Teaching without textbooks doesn’t mean you never talk about grammar, that you inhabit some free-form Shangri-La where there are no rules and everything happens magically. What a lack of textbooks has actually meant for me, is that my class discusses grammar every day. We talk about it in context – as a tool to understand the films, stories, or songs we’re working on at the time. But we definitely talk about grammar. Out loud, on purpose, explicitly.
All. The. Time.
Vocabulary acquisition, however? That does indeed begin to stray into seemingly magical territory. I never make students memorize vocabulary – I never distribute lists, I never quiz them or test them on the words I want them to remember. If they aren’t remembering a word, either it’s not being used enough, it isn’t connected to a memorable story / personality / song / film, or, for reasons we can’t predict, it just hasn’t been worth remembering.
I’ll tell you a quick anecdote that was a seminal moment for me: A colleague told me he had a list of the 100 most common words in Spanish. I was very excited by this and asked if he could send me a copy. Sure, he said; I’ll send it right away, he said. But for days, he didn’t get around to it. I’d remind him, bug him about it – I searched for an easy version to copy from the internet, but they kept contradicting each other. I needed this list; I was hungry for this list. I checked my inbox for it constantly.
But the time I spent waiting for the list, anticipating it, cooking up ways I’d use it, made me think about the list in the cold light of day, beyond the excitement of hearing about it, or of holding it in my hands. And I realized something important:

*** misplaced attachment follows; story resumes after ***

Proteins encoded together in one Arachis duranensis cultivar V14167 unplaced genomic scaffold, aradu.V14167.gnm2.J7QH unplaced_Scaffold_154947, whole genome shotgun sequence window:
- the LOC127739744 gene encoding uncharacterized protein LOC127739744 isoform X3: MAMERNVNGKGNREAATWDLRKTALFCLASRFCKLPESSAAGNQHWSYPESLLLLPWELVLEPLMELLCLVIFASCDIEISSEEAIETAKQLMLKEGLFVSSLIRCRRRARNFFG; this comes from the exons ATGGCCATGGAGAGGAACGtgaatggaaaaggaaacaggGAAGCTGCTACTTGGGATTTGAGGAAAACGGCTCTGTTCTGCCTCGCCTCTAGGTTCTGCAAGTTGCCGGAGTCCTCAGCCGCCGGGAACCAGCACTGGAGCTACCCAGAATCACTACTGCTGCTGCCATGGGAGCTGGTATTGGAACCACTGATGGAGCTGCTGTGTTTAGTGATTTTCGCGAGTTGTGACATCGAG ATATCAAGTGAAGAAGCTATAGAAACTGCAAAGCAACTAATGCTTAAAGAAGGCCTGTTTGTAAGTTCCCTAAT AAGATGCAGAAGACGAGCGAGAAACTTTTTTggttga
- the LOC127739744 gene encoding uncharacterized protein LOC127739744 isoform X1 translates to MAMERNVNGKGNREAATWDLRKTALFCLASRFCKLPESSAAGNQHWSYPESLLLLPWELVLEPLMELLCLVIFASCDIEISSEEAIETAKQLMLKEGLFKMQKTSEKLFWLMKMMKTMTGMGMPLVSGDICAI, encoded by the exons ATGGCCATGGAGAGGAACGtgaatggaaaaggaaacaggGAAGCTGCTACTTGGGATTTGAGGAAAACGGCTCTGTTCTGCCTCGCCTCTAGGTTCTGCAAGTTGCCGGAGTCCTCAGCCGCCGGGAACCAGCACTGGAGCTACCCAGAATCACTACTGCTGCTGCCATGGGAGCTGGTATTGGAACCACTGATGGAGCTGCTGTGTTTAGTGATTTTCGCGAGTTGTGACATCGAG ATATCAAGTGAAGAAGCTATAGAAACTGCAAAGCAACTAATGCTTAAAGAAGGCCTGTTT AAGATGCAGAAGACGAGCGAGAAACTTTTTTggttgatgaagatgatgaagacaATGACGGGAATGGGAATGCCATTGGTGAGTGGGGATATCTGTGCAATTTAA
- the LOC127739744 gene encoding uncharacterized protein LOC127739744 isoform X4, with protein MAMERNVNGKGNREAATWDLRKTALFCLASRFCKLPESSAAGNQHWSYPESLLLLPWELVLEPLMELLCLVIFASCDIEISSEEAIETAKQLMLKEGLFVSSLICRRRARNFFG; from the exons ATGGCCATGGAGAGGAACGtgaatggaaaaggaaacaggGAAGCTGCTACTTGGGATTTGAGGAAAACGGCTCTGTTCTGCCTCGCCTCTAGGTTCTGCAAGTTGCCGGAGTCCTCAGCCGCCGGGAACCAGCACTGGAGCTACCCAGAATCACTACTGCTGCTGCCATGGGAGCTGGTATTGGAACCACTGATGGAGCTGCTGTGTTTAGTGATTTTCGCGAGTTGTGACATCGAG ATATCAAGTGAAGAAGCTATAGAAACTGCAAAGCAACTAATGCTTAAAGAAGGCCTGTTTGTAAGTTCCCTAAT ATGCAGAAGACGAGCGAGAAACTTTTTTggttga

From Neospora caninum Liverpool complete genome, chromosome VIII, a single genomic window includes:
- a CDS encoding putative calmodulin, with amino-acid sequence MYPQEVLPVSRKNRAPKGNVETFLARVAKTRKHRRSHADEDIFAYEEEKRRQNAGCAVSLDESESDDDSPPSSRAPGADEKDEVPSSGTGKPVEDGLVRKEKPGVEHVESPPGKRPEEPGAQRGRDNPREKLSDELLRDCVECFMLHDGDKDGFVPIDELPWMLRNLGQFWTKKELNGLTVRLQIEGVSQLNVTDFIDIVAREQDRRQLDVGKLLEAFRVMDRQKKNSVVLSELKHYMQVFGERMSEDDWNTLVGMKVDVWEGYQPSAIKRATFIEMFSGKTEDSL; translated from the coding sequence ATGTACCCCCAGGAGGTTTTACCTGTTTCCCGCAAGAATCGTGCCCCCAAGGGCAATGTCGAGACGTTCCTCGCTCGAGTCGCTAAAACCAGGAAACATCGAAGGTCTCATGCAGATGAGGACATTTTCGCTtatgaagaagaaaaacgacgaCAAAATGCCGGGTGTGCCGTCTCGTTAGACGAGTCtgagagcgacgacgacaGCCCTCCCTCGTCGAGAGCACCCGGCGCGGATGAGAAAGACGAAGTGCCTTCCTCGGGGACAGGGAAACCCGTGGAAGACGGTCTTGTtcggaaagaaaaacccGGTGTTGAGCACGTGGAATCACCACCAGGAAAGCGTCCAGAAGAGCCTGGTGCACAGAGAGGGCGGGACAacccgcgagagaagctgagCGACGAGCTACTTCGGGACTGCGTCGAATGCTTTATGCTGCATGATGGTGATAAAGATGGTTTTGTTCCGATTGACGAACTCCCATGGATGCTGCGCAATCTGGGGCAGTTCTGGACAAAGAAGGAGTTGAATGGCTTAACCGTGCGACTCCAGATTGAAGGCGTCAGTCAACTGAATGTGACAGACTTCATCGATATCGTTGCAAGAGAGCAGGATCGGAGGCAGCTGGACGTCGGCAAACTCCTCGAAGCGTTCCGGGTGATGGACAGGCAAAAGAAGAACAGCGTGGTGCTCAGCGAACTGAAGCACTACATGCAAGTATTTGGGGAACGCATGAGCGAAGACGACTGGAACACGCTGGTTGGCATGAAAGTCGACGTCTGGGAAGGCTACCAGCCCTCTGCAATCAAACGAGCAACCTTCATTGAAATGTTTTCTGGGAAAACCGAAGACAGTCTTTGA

The list was an interesting artifact, but it wasn’t an efficient way to communicate this information to my students. Provided I speak to them in Spanish all the time – which I do – and provided I have them read / watch / listen to Spanish all the time – which I do – those 100 most common words will come up so bloody often that the list itself will be totally redundant. I realized that I could probably already guess what the 100 most common words were. And I felt sure they’d be words my students could have kicked out effortlessly, in their sleep.
I started seeing quizzes and tests in general in a whole new light. The time my students could have spent memorizing the list, with flashcards and quiz-bots, would have been far, far better spent actually meaningfully interacting with the language.
The 500 most common words in Spanish? Same thing. The most common 1,000? 3,000? 10,000? Same.
As an educated adult, native speaker of English, I myself probably have a working English vocabulary of about 20,000 words.
Guess how many I learned with flashcards.
Talk, watch, read, listen, ponder. Analyze, rephrase, explain; write down, connect, wonder. The vocabulary takes care of itself.